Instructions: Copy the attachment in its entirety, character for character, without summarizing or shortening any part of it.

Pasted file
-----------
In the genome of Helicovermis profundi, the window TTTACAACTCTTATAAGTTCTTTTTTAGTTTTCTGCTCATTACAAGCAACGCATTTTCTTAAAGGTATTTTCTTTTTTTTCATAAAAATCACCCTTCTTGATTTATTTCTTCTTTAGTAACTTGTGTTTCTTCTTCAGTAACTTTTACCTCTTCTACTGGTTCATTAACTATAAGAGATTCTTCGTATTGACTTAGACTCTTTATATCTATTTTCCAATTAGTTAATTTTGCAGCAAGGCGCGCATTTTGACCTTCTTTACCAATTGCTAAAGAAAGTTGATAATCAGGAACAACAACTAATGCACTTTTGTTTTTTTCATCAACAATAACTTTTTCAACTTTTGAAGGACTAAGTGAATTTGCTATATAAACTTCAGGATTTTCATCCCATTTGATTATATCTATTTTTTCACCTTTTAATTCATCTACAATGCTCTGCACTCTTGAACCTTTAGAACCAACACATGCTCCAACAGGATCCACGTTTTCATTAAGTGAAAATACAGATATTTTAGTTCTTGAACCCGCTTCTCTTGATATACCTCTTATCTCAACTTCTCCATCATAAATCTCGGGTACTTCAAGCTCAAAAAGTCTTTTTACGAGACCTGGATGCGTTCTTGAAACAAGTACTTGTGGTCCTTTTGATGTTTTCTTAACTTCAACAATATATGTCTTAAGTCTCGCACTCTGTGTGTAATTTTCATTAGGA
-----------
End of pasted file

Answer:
In the genome of Helicovermis profundi, the window TTTACAACTCTTATAAGTTCTTTTTTAGTTTTCTGCTCATTACAAGCAACGCATTTTCTTAAAGGTATTTTCTTTTTTTTCATAAAAATCACCCTTCTTGATTTATTTCTTCTTTAGTAACTTGTGTTTCTTCTTCAGTAACTTTTACCTCTTCTACTGGTTCATTAACTATAAGAGATTCTTCGTATTGACTTAGACTCTTTATATCTATTTTCCAATTAGTTAATTTTGCAGCAAGGCGCGCATTTTGACCTTCTTTACCAATTGCTAAAGAAAGTTGATAATCAGGAACAACAACTAATGCACTTTTGTTTTTTTCATCAACAATAACTTTTTCAACTTTTGAAGGACTAAGTGAATTTGCTATATAAACTTCAGGATTTTCATCCCATTTGATTATATCTATTTTTTCACCTTTTAATTCATCTACAATGCTCTGCACTCTTGAACCTTTAGAACCAACACATGCTCCAACAGGATCCACGTTTTCATTAAGTGAAAATACAGATATTTTAGTTCTTGAACCCGCTTCTCTTGATATACCTCTTATCTCAACTTCTCCATCATAAATCTCGGGTACTTCAAGCTCAAAAAGTCTTTTTACGAGACCTGGATGCGTTCTTGAAACAAGTACTTGTGGTCCTTTTGATGTTTTCTTAACTTCAACAATATATGTCTTAAGTCTCGCACTCTGTGTGTAATTTTCATTAGGA